Thursday, September 11, 2014

it's not really a story

I suppose my problem, having watched La Boheme and seeing which scene they feature in Moonstruck, is that the two don’t actually play well together. On the one hand, you can take the experience of the opera as the thing that turns the heart of Loretta—even though that turn is inevitable from the start because it’s a romantic comedy...

(Come to think of it, the use of Casablanca in When Harry Met Sally—something I never mentioned last week—makes more sense if you consider the original ending in which Harry and Sally remain just friends.)

The turn may be inevitable, but it still needs a catalyst. Ronny’s persistence isn’t enough. But, the romance of the opera works. It’s simplistic. We don’t know—generally—what’s going on in that scene from La Boheme, but maybe we’ve got a vague idea that La Boheme involves love and romance, or maybe we just assume that the opera includes those things. There’s actually some room for discussion of class in this film, though I’m not sure I particularly feel like making just now. In short, the Castorinis—despite something Shanley or Jewison (I forget which) said in the commentary about them living above their class—are upper middle class; they’ve got money. Loretta herself makes a living taking care of others’ money.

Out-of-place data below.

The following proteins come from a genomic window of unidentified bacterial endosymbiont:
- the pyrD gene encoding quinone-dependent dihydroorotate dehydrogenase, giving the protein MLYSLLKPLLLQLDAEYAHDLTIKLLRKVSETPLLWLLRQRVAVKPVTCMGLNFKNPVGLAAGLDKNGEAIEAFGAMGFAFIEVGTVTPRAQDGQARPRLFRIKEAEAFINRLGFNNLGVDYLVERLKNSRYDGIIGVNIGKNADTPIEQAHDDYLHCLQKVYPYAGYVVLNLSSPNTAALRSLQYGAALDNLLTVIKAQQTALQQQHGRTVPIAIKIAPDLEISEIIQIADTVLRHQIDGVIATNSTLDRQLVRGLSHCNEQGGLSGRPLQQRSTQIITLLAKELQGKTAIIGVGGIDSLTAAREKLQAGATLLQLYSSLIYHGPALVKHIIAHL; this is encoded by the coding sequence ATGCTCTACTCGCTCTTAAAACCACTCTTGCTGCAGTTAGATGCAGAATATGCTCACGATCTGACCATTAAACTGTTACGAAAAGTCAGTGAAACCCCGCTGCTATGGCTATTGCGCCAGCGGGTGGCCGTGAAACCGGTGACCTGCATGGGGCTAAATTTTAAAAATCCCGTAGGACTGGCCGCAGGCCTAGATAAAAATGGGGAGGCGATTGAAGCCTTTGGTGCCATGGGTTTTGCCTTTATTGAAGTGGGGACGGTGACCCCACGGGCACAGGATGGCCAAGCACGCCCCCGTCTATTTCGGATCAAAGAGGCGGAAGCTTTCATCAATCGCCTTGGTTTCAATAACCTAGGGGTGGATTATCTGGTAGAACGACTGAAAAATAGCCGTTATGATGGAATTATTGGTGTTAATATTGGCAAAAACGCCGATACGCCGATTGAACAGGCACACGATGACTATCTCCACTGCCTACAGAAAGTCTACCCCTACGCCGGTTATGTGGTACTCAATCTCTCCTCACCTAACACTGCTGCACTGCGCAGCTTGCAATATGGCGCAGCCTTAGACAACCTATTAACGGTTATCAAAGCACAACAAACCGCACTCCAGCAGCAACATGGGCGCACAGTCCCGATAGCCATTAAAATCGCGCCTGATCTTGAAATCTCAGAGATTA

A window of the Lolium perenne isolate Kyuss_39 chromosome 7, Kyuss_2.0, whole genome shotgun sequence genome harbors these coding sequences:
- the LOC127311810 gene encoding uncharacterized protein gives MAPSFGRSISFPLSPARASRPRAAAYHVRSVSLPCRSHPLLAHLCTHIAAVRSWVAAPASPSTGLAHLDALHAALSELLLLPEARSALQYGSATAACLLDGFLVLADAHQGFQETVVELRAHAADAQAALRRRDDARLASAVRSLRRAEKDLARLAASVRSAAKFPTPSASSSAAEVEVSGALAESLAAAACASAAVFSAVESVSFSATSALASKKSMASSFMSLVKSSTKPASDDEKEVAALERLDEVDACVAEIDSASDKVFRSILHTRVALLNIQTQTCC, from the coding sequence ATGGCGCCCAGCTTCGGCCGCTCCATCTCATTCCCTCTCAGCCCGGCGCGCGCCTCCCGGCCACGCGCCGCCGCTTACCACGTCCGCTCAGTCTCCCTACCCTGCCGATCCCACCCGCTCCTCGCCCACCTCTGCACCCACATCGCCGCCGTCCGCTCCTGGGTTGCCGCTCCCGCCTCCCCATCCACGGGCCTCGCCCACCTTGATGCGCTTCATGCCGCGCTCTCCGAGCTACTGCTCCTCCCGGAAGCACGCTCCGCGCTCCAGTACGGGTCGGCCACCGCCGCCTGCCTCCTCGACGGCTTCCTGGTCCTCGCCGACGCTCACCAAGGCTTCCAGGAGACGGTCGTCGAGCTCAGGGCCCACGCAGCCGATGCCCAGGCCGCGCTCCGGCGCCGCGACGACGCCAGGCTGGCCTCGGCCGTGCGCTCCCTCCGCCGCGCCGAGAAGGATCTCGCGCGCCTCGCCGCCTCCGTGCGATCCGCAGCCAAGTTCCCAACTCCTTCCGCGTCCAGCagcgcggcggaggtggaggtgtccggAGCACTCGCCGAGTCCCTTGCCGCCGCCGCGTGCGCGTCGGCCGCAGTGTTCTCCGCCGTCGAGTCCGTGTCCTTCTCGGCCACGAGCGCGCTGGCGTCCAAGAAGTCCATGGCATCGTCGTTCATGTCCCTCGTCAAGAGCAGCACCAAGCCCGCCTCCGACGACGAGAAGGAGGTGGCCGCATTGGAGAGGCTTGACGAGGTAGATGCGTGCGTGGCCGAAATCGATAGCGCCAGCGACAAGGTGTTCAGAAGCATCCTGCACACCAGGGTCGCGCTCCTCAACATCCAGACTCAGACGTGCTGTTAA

(A question: does Johnny (and then Ronny) offer a pinky ring instead of an engagement ring because he cannot afford something better or because Johnny is ill prepared for his proposal (and Ronny is making everything up as he goes)?)